Video: The Wish of a Lonely ‘Backyard Dog’ for a Home Comes True for Christmas

For Immediate Release:
December 18, 2020

Megan Wiltsie 202-483-7382

Norfolk, Va. – As reported by People, a sweet dog named Bean spent the first three years of his life locked inside a small outdoor pen filled with trash, with a rotting doghouse as his only shelter until PETA replaced it. The only affection he received came from PETA’s fieldworkers, who visited him as much as they could, giving him water, food, companionship, and his first toy. But as a PETA video newly released today shows, everything changed when Bean’s owner finally agreed to let PETA find him a new home—and this year, for the first time, he’s celebrating Christmas indoors with a family who loves him.

A recent University of Leeds study shows that watching “cute” videos of animals can lower stress and anxiety!

“Bean’s first joyful Christmas is a reminder that the holidays aren’t about gifts under the tree but rather the difference that we can make for the most vulnerable among us,” says PETA Vice President Colleen O’Brien. “PETA hopes that this happy story will warm people’s hearts and inspire them to look out for neglected ‘backyard dogs’ during this tough winter and beyond.”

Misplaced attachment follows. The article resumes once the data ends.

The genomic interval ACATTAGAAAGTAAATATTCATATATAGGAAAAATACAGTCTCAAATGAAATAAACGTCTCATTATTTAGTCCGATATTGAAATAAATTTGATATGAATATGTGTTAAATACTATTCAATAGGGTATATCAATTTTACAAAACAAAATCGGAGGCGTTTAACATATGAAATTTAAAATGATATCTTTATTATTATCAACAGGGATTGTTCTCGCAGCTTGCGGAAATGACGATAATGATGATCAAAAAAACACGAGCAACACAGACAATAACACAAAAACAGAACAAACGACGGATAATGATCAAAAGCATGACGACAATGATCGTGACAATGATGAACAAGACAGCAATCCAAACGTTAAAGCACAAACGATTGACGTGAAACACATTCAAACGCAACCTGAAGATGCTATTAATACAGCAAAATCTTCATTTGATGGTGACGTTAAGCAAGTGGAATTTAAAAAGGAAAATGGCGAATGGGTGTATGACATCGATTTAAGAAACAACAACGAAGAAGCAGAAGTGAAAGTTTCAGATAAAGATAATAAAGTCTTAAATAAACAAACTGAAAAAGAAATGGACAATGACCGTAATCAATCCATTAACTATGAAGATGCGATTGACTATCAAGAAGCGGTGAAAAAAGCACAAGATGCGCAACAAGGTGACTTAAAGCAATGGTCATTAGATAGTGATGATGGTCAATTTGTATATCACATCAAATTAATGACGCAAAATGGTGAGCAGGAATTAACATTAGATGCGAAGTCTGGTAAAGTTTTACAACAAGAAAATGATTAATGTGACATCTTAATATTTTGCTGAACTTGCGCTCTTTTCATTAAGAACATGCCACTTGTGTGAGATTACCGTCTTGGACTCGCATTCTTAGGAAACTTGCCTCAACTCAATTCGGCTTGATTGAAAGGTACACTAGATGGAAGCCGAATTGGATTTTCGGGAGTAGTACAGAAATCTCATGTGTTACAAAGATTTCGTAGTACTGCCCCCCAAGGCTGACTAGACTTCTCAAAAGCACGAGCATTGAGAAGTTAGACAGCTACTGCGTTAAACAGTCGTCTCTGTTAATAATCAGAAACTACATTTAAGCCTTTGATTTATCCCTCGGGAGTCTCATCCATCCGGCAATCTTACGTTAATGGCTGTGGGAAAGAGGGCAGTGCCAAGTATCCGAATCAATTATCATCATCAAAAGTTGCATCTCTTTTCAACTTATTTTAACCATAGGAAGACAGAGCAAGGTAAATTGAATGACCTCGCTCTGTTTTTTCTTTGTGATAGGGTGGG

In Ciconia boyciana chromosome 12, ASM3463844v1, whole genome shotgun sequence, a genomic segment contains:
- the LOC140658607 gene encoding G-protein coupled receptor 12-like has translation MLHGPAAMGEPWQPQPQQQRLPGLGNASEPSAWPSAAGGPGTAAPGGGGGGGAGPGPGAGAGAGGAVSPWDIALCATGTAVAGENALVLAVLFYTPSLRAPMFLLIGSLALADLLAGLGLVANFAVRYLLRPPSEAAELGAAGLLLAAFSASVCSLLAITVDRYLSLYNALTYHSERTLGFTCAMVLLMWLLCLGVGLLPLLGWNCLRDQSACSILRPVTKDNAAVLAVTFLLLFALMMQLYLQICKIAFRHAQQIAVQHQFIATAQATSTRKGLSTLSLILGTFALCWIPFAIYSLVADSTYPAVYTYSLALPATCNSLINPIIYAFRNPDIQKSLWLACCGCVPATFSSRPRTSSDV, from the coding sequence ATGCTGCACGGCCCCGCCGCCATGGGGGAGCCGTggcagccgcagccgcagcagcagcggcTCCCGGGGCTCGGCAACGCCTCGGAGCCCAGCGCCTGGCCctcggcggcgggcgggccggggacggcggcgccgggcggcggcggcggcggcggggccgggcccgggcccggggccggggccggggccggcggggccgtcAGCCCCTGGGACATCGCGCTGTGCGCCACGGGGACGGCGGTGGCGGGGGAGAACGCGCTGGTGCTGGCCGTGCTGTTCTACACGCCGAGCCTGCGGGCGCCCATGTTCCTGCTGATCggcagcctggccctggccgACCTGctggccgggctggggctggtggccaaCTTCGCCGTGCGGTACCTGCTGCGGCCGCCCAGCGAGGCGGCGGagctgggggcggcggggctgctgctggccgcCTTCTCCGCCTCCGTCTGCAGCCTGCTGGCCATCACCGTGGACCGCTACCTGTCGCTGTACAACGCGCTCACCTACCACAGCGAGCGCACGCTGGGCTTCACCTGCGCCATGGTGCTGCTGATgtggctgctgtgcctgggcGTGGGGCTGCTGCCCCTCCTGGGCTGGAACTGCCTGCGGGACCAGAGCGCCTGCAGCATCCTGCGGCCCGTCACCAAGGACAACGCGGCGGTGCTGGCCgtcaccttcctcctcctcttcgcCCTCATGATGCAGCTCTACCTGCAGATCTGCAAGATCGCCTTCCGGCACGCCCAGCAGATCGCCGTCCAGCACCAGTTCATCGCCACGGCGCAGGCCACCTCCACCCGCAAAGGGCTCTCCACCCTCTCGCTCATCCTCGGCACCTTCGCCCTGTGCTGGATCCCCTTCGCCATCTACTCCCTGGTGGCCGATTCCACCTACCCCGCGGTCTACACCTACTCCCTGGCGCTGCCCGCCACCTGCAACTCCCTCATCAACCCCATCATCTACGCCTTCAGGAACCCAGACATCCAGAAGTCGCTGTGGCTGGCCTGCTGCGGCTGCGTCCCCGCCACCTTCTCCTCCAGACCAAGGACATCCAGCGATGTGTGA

PETA—whose motto reads, in part, that “animals are not ours to abuse in any way” and which opposes speciesism, a human-supremacist worldview—notes that companion animals should always live indoors. “Backyard dogs” and “outdoor cats”—like those featured in Breaking the Chain, the new documentary produced by Oscar winner Anjelica Huston—often go without adequate food, water, shelter, and veterinary care, and they’re no better equipped to survive freezing temperatures than humans are.

More information about PETA’s work to help dogs and cats is available here, and more photos of Bean are available on PETA’s blog.

For Media: Contact PETA's
Media Response Team.


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 Ingrid E. Newkirk

“Almost all of us grew up eating meat, wearing leather, and going to circuses and zoos. We never considered the impact of these actions on the animals involved. For whatever reason, you are now asking the question: Why should animals have rights?” READ MORE

— Ingrid E. Newkirk, PETA President and co-author of Animalkind